A friend of a friend had a grandmother who was a little bit "dotty." One day, Grandma had just bathed her miniature poodle, Pierre, and was about to towel-dry him when the phone rang. It was her daughter, reminding her that they had arranged to meet for lunch a half hour earlier. Grandma apologized for being late and said she'd be there as quickly as she could.
As she began towel-drying Pierre, it dawned on her that there was a quicker way to do it: the microwave. So she put her beloved pet inside the oven, set the dial to "defrost" and switched it on.
A half a minute later, as Grandma was donning her coat to leave, she heard a muffled explosion in the kitchen.
Pierre the poodle was no more.
Comments: In classifying this story as an urban legend, I don't mean to suggest that nothing of the kind has ever happened — surely it has. I am suggesting that, generally speaking, when a tale such as this is told as "true," the teller has no direct knowledge nor any evidence whatsoever to back it up; having heard the story secondhand, he or she has simply assumed it is true (or might be true) and passed it on, with or without personal flourishes. These are defining characteristic of an urban legend.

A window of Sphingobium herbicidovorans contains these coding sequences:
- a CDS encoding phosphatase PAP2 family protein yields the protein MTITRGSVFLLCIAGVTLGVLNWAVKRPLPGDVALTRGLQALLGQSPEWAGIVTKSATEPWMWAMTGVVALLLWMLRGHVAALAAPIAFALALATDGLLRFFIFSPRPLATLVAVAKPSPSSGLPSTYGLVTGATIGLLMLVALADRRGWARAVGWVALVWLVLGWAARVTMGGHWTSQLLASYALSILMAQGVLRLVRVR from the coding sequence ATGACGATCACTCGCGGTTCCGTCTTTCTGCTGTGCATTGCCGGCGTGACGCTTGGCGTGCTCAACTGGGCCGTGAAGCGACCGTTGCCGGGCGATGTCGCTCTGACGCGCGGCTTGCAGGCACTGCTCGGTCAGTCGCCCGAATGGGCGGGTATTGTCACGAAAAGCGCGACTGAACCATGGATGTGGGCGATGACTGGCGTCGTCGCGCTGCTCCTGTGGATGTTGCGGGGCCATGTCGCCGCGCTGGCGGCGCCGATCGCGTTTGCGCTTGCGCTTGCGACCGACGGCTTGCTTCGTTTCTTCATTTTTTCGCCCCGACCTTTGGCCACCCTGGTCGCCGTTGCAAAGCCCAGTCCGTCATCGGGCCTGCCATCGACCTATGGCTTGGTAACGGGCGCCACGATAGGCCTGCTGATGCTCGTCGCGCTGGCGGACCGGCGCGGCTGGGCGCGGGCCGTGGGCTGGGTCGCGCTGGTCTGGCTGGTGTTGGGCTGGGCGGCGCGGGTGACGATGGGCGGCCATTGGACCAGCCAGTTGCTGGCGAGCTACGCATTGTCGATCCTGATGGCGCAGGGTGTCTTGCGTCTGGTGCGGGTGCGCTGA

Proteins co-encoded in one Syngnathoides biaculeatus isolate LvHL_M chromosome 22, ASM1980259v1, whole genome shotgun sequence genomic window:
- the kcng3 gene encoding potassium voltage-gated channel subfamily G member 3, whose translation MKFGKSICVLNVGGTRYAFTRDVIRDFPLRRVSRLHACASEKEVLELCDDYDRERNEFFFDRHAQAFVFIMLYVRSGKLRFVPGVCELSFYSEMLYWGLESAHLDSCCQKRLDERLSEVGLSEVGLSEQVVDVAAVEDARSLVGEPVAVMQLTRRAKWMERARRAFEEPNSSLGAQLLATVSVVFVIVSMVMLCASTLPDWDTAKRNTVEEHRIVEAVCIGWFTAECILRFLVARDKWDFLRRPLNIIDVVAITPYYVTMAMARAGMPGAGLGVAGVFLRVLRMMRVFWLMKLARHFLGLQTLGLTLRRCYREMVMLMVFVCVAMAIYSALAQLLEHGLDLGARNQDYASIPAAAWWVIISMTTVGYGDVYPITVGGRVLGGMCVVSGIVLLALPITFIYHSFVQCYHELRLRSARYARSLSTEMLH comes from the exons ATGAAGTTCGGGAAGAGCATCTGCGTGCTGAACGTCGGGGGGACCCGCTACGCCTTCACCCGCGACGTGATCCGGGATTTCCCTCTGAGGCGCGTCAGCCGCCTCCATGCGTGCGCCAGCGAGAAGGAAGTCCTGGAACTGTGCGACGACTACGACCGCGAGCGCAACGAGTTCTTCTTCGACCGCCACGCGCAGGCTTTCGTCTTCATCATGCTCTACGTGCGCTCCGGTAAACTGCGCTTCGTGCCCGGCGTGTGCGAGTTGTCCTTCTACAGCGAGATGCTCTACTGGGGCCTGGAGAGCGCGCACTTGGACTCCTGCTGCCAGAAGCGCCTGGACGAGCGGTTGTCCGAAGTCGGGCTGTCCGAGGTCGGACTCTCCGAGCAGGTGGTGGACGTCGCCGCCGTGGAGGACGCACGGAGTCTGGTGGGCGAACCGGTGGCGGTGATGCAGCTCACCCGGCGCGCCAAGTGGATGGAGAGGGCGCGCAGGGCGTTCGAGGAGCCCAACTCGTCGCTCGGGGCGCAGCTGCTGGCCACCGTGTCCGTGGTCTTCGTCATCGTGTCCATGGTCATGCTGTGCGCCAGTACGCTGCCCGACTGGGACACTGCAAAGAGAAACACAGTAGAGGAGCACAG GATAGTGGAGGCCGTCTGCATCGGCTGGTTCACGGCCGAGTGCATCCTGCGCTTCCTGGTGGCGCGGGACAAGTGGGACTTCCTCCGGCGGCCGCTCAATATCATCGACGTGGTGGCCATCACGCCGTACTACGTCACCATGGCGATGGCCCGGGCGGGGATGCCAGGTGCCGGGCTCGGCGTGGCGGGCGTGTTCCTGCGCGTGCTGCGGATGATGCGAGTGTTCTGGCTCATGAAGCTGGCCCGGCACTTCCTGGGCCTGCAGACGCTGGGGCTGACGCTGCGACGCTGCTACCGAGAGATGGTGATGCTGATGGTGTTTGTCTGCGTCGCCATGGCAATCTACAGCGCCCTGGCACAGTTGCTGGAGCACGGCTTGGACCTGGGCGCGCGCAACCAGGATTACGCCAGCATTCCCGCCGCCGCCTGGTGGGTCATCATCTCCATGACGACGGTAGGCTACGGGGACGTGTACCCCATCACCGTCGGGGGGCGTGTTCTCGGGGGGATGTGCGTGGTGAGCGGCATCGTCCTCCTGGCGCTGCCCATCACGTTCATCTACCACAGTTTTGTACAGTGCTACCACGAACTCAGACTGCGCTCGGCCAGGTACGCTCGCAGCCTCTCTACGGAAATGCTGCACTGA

"The Poodle in the Microwave" (a.k.a. "The Microwaved Pet") enjoyed its first wave of popularity in the mid-1970s. In part, it's a cautionary tale reflecting societal ambivalence toward technological change (a recurrent theme in contemporary folklore). Greater convenience entails greater risks, such stories seem to say, so we should approach new technologies with caution. Yet "The Microwaved Pet" also hearkens back to warnings dating back to the 1940s, if not earlier, about dogs and cats suffering injury or death after crawling unnoticed into old-fashioned gas ovens. While one can always quibble over the "function" or deeper meanings of urban legends, it's safe to say that they almost always serve as a barometer of our everyday fears.